- The two kinds of Co-operation.—In its highest sense it is not yet thought of.
- Co-operation, as hitherto understood, is perhaps not expedient.
- Of True Legislation. That every Man may be a Law to himself.
- The Expenses for Art and for War.
- The Corruption of Modern Pleasure.—(Covent Garden Pantomime.)
- The Corruption of Modern Pleasure.—(The Japanese Jugglers.)
- Of the various Expressions of National Festivity.
- The Four possible Theories respecting the Authority of the Bible.
- The Use of Music and Dancing under the Jewish Theocracy, compared with their Use by the Modern French.
- The Meaning, and Actual Operation, of Satanic or Demoniacal Influence.
- The Satanic Power is mainly Twofold: the Power of causing Falsehood and the Power of causing Pain. The Resistance is by Law of Honour and Law of Delight.
- The Necessity of Imperative Law to the Prosperity of States.
Episcopacy and Dukedom
- The Proper Offices of the Bishop and Duke; or, "Overseer" and "Leader."
- The First Group of Essential Laws.—Against Theft by False Work, and by Bankruptcy.—Necessary Publicity of Accounts.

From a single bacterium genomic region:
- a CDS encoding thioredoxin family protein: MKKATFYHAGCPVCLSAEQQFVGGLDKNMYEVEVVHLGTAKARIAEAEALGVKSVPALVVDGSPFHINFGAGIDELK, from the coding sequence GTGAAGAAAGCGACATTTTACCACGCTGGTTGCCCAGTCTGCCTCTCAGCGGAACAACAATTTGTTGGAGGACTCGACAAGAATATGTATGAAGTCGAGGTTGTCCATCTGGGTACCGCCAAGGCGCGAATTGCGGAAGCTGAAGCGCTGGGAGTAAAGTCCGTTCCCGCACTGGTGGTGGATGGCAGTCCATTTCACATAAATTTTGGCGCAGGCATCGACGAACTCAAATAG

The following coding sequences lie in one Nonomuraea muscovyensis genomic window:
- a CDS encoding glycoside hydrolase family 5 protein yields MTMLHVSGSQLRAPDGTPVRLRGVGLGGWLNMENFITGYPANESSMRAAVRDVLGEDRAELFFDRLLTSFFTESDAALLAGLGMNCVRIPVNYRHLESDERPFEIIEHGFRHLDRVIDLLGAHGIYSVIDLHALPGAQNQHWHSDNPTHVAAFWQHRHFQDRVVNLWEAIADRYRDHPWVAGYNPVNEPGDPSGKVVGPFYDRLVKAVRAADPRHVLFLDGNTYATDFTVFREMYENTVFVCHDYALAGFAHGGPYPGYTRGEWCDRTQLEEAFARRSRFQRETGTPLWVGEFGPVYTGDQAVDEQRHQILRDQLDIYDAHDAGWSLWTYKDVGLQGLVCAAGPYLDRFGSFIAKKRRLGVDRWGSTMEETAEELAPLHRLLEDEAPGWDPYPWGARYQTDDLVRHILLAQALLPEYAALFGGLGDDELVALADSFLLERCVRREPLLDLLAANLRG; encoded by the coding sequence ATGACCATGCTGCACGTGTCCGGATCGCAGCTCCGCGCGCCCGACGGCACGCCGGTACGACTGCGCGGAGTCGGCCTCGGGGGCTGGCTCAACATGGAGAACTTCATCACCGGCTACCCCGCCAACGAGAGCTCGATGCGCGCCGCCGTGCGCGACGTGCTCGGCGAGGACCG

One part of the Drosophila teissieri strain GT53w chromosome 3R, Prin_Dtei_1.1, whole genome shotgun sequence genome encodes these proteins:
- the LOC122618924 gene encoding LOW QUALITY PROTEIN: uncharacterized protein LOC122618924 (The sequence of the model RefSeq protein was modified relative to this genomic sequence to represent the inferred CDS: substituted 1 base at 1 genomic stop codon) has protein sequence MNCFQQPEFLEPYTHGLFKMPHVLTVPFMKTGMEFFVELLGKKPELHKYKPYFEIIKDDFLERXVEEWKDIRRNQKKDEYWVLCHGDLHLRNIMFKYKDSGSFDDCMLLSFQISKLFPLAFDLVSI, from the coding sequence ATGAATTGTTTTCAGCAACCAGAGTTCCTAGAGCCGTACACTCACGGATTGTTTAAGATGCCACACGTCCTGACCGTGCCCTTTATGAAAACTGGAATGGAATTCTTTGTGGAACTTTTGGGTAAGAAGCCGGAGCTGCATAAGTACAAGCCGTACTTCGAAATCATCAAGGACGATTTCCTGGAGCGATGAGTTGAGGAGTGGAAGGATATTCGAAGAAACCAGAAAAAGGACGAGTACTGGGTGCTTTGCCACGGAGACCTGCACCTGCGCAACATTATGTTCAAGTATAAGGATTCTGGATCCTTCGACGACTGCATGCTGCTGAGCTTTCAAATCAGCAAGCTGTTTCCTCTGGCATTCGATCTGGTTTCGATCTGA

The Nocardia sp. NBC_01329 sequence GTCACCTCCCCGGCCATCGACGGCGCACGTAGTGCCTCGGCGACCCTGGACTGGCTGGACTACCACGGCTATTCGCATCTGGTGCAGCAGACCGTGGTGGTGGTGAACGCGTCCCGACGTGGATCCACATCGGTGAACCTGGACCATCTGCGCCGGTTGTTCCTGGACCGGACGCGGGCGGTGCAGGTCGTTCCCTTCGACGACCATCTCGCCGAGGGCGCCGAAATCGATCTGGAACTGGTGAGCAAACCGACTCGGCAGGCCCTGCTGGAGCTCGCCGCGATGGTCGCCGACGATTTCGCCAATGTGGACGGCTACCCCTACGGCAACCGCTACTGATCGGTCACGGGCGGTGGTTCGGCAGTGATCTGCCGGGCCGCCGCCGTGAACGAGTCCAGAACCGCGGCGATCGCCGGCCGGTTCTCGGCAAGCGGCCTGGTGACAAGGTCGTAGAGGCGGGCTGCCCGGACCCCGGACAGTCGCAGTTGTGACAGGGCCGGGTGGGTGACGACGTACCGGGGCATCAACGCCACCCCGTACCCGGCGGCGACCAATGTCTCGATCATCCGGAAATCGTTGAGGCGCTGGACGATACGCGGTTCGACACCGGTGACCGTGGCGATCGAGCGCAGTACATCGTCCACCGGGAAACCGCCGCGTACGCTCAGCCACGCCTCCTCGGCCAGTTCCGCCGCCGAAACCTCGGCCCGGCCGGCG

- The Nature of Theft by Unjust Profits.—Crime can finally be arrested only by Education.
- Of Public Education irrespective of Class- distinction. It consists essentially in giving Habits of Mercy, and Habits of Truth. (Gentleness and Justice.)
- The Relations of Education to Position in Life.
- The harmful Eftects of Servile Employments. The possible Practice and Exhibition of sincere Humility by Religious Persons.
- The General Pressure of Excessive and Improper Work, in English Life.
- Of Improvidence in Marriage in the Middle Classes; and of the advisable Restrictions of it.
- Of the Dignity of the Four Fine Arts ; and of the Proper System of Retail Trade.
- Of the normal Position and Duties of the Upper Classes. General Statement of the Land Question.
- Of the Just Tenure of Lands; and the Proper Functions of high Public Officers.
The Rod and Honeycomb
- The Office of the Soldier.
- Of inevitable Distinction of Rank, and necessary Submission to Authority. The Meaning of Pure-Heartedness. Conclusion.
Expenditure on Science and Art
Legislation of Frederick the Great
Effect of Modern Entertainments on the Mind of Youth
Drunkenness as the Cause of Crime
Regulations of Trade
Letter to the Editor of the Pall Mall Gazette